behaviors

Providing Referrals on Chat (Updated)

Providing referrals on chat is of the utmost importance to:

1) promote or add value to the customer's chat question and information needs

2) ensure that the customer's question will be completed answered after chat

3)  both 1 and 2.  

 

New Staff Training (Updated)

3/14/19:   What are your initial thoughts on the redesigned, self-paced New Staff Training (NST)? 

  • What documentation is useful for staff to learn about AUN at their own pace?
  • What needs to be added in?  Removed?
  • Please contact Paul at pchasen@prattlibrary.org with your questions and feedback.  Thanks!

 

Talking about Information Literacy

Not too long ago, in the dark pre-Web and html days, libraries had a somewhat contained grasp of carefully selected sources around their desks.  These tools provided the reference librarians and staff with information from well-worn materials at their fingertips.  Finding "the answer" to questions, such as who won the World Series in 1978, the highest peak in the U.S., which refrigerator is the best on the market, or what Nikola Tesla invented were often organized in a Ready Reference collection, as well as available to check out through almanacs and encyclopedias.  Some materials floated over to the large Xerox machines as dimes were fed in and pages were copied.  Earnest librarians amazed patrons when they found reputable articles through the library's in-print journals and databases.

Overcoming Uncertainty: "Can I answer THIS?"

Our ultimate goal is to pick up our patrons as quickly as possible while providing excellent assistance.  A genuinely welcoming greeting, given in a matter of just a few seconds, sets the tone for what can be a small but significant adventure together into the world of information. Through our need to find excellent information and solutions, we creatively tax our brains and benefit from these active, intellectual pursuits.

Privacy and Librarians: What can we share with online customers about AskUsNow! Librarians?

Occasionally I come across chat transcripts where customers ask the following types of questions:

 

  1. Is MD Librarian John Smith available?  I lost my connection with him.
  2. Is MD Librarian John Smith available?  He helped me out the last time I was on chat.
  3. When are UMES librarians online?  Charles County librarians?  BCPL librarians?....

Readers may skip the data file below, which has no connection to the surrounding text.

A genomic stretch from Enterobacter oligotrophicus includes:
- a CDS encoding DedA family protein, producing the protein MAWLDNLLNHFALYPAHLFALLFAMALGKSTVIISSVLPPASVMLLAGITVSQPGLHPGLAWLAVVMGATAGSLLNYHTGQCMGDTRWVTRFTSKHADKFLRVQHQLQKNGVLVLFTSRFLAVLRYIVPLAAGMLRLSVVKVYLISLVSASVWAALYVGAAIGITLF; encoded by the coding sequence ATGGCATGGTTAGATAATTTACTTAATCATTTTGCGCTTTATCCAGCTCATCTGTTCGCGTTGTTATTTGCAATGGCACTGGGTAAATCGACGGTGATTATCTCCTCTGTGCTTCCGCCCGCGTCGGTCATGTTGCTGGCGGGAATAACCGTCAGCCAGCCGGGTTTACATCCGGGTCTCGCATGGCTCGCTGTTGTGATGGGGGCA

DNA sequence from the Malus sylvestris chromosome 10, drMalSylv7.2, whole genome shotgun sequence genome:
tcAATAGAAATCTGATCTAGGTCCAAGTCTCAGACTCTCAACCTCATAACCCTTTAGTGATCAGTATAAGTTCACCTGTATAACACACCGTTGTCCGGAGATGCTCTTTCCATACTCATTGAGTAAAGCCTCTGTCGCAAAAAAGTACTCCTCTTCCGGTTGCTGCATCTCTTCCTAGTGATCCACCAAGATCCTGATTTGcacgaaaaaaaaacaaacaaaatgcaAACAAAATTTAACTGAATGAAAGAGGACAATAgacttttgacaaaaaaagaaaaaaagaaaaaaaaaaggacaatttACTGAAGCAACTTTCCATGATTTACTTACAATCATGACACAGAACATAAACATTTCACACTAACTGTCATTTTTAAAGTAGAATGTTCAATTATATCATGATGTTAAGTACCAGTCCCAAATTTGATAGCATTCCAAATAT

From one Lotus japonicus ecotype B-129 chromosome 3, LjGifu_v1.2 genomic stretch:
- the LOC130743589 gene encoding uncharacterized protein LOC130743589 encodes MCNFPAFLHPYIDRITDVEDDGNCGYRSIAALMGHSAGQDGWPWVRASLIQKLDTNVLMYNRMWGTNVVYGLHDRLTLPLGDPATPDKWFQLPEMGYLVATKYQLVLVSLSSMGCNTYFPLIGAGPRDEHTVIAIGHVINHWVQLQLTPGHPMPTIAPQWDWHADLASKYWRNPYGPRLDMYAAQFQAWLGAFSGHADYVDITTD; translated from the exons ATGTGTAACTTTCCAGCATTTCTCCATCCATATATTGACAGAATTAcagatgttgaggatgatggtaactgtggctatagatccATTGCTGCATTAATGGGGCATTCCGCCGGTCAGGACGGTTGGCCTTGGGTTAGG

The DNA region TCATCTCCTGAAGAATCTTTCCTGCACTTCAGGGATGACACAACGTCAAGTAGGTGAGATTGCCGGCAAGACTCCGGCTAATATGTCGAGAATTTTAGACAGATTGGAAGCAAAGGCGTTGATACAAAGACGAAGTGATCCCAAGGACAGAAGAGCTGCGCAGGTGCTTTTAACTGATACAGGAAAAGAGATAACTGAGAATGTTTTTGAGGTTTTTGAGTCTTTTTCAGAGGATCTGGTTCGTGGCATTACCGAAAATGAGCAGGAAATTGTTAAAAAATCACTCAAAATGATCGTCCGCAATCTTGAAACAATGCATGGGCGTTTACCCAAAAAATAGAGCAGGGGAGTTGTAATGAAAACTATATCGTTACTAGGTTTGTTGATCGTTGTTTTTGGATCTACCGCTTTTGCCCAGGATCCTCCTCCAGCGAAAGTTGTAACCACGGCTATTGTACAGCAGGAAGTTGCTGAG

Helping AskUsNow! Patrons With Law Questions

While we are prohibited from giving legal advice to our patrons, we are empowered to connect them with resources and people who can. Maryland has a variety of places to find information on questions pertaining to laws, case law interpretation, and legal procedures. 

What Exactly Are “Law” Questions?

We see many questions covering the history and application of legal precedent. This guide refers to questions covering civil and criminal procedure, case law, and regulations. For example: 

Fake News v. Real News Resources

Nationwide, libraries are taking "Fake News v. Real News" headlines seriously to the point that libraries and information literacy advocates have written articles and created research tools to help researchers determine how authoritative the news they found online is.  

Some points to consider when giving customers real news, or helping customers determine fake news versus real news include:

Best Practices for E-Resource Questions

In this guide, I will be using "e-resources" to refer to eBooks, eMagazines, eAudiobooks, and other e-materials.  An "eBook" will represent any type of e-material.

Around 2010, virtual reference services suddenly began to receive question about e-resources (eBooks, eBook readers, PDF books...).  The questions were primarily about "How do I get an eBook?" or "What eBook reader do you think I should purchase?"

As e-resources have evolved, so have the questions (which are not limited to):

AskUsNow!: Persistent and "Interpretation" Online Customers

Dear Liaisons:
 

Yesterday I had multiple chat librarians make the right judgment calls in addressing concerns about a customer who was asking them to interpret passages/ask what the passages mean. 

The chat librarians were suspicious of the customer's online behavior because of these "red flags:"

  • The initial chat question made no sense.  Here are examples from yesterday:
    • a
    • dd
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